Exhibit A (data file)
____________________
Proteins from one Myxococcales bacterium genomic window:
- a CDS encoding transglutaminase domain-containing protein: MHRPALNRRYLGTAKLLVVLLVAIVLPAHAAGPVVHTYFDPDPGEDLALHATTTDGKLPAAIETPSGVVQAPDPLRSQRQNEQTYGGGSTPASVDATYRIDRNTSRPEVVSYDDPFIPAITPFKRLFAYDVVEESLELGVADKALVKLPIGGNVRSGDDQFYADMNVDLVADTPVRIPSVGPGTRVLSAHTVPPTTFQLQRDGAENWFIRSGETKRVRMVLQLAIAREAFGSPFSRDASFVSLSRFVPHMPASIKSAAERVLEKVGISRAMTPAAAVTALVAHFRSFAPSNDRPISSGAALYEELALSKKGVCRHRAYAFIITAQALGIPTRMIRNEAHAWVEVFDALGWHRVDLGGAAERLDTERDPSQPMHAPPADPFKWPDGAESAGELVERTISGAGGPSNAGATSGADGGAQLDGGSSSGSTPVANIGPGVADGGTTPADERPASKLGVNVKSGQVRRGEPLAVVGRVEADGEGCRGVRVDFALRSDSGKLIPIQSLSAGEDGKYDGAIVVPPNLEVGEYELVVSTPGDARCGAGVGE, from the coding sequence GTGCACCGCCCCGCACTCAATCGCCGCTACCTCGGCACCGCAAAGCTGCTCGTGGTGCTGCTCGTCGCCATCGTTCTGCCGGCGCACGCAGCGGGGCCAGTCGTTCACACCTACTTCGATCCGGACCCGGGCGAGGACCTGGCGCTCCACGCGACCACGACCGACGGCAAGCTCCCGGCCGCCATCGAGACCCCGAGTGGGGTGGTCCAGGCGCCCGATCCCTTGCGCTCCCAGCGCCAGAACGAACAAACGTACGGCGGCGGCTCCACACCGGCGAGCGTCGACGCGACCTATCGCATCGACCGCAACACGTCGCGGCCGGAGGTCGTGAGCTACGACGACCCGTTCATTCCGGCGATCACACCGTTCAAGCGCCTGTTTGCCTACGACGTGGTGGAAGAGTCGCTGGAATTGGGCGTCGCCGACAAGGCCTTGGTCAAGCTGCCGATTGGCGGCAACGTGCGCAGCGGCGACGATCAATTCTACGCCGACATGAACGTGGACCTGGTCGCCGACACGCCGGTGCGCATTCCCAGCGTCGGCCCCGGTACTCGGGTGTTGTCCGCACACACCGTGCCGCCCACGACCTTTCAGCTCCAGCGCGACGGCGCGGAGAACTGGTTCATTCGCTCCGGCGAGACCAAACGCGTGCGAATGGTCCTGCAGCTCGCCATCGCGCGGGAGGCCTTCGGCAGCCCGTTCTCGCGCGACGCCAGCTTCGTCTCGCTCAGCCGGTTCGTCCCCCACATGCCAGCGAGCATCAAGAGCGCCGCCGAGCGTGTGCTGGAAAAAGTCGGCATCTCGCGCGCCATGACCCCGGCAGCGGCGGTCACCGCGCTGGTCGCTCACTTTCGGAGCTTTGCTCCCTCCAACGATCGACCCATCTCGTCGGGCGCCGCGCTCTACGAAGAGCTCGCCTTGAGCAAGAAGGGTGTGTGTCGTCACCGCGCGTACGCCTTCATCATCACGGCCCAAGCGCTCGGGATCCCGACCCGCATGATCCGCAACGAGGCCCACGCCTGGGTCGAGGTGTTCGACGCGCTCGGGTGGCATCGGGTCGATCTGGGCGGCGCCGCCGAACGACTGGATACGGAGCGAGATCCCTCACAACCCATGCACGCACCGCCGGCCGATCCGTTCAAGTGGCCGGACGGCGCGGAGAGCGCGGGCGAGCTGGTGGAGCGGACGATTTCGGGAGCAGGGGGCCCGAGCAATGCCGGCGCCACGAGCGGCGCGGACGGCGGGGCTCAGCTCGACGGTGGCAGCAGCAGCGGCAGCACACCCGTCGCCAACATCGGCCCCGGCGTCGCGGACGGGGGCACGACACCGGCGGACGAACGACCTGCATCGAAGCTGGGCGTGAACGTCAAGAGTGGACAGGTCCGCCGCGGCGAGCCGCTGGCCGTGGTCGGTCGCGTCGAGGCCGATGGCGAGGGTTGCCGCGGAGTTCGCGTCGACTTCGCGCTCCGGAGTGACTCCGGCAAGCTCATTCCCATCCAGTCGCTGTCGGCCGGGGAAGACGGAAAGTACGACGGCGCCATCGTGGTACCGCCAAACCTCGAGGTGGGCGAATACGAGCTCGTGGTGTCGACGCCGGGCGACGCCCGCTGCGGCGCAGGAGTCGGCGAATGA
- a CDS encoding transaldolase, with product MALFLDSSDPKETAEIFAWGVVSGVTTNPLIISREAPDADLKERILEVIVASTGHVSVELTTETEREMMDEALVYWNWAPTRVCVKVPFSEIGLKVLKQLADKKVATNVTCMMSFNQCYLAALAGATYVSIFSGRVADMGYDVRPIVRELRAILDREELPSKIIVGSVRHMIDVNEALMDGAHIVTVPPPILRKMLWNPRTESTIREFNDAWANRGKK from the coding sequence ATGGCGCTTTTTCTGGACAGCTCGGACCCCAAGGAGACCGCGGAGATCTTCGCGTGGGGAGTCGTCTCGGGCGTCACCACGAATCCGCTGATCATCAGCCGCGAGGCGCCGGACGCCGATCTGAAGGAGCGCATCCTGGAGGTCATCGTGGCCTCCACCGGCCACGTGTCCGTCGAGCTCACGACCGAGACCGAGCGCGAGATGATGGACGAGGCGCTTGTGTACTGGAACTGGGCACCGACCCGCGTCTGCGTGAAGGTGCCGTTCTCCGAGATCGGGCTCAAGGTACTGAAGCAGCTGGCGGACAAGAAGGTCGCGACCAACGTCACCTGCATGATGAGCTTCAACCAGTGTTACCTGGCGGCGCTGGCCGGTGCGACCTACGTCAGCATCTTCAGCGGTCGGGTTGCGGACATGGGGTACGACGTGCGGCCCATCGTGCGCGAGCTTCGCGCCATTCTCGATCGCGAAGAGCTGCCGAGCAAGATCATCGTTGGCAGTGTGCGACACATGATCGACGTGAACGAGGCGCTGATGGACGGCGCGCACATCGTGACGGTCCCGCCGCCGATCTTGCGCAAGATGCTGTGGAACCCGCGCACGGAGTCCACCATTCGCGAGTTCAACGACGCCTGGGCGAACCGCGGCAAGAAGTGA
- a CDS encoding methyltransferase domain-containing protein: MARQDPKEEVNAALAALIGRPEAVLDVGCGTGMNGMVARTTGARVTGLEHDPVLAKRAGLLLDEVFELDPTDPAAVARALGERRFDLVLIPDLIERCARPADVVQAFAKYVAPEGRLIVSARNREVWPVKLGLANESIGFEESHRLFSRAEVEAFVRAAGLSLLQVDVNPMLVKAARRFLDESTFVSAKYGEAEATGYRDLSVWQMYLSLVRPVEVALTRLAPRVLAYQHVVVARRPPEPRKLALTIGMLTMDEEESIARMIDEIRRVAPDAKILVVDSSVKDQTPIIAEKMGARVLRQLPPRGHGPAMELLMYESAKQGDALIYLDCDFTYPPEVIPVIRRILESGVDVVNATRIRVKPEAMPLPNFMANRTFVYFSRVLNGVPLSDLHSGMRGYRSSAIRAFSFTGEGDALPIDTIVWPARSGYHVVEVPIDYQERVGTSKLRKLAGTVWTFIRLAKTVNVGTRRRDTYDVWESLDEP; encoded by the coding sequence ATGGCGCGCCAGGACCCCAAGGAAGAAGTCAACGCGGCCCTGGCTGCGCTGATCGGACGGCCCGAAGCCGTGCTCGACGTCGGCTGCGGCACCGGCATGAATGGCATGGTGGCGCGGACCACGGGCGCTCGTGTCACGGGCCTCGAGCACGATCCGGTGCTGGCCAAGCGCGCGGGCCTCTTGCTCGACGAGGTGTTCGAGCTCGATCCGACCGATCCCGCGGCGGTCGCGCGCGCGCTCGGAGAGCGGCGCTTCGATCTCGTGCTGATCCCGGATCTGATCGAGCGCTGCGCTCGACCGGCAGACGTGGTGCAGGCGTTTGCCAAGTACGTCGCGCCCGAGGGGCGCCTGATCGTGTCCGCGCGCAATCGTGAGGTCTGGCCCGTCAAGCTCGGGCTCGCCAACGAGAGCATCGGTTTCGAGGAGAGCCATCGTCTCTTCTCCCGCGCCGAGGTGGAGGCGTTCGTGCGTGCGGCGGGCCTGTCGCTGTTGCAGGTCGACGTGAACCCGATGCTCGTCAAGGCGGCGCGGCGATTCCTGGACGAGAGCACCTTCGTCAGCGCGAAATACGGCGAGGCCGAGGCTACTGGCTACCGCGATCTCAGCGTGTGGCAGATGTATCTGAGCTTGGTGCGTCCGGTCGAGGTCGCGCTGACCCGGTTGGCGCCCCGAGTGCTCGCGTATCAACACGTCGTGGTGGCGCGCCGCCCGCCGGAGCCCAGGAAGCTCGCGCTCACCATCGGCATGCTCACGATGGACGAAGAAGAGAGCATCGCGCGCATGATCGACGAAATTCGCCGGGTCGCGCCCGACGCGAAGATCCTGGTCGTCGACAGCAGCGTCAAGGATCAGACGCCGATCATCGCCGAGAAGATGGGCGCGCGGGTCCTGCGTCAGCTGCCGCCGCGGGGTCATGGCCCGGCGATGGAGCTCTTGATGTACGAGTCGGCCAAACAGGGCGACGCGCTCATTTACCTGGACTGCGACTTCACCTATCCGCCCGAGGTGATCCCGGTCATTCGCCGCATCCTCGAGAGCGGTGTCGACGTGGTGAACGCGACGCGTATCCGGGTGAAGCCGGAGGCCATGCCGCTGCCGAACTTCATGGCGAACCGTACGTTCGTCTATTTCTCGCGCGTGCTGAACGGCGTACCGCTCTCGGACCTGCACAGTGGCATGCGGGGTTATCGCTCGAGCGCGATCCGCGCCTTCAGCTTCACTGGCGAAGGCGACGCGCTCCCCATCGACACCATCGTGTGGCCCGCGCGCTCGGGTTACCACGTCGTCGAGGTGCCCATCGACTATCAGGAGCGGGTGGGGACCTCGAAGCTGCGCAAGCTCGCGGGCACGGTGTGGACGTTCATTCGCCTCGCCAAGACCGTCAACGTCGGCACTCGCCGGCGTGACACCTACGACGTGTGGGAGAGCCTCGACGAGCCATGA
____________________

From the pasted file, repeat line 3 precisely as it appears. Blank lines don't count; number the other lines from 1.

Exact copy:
- a CDS encoding transaldolase, with product MALFLDSSDPKETAEIFAWGVVSGVTTNPLIISREAPDADLKERILEVIVASTGHVSVELTTETEREMMDEALVYWNWAPTRVCVKVPFSEIGLKVLKQLADKKVATNVTCMMSFNQCYLAALAGATYVSIFSGRVADMGYDVRPIVRELRAILDREELPSKIIVGSVRHMIDVNEALMDGAHIVTVPPPILRKMLWNPRTESTIREFNDAWANRGKK from the coding sequence ATGGCGCTTTTTCTGGACAGCTCGGACCCCAAGGAGACCGCGGAGATCTTCGCGTGGGGAGTCGTCTCGGGCGTCACCACGAATCCGCTGATCATCAGCCGCGAGGCGCCGGACGCCGATCTGAAGGAGCGCATCCTGGAGGTCATCGTGGCCTCCACCGGCCACGTGTCCGTCGAGCTCACGACCGAGACCGAGCGCGAGATGATGGACGAGGCGCTTGTGTACTGGAACTGGGCACCGACCCGCGTCTGCGTGAAGGTGCCGTTCTCCGAGATCGGGCTCAAGGTACTGAAGCAGCTGGCGGACAAGAAGGTCGCGACCAACGTCACCTGCATGATGAGCTTCAACCAGTGTTACCTGGCGGCGCTGGCCGGTGCGACCTACGTCAGCATCTTCAGCGGTCGGGTTGCGGACATGGGGTACGACGTGCGGCCCATCGTGCGCGAGCTTCGCGCCATTCTCGATCGCGAAGAGCTGCCGAGCAAGATCATCGTTGGCAGTGTGCGACACATGATCGACGTGAACGAGGCGCTGATGGACGGCGCGCACATCGTGACGGTCCCGCCGCCGATCTTGCGCAAGATGCTGTGGAACCCGCGCACGGAGTCCACCATTCGCGAGTTCAACGACGCCTGGGCGAACCGCGGCAAGAAGTGA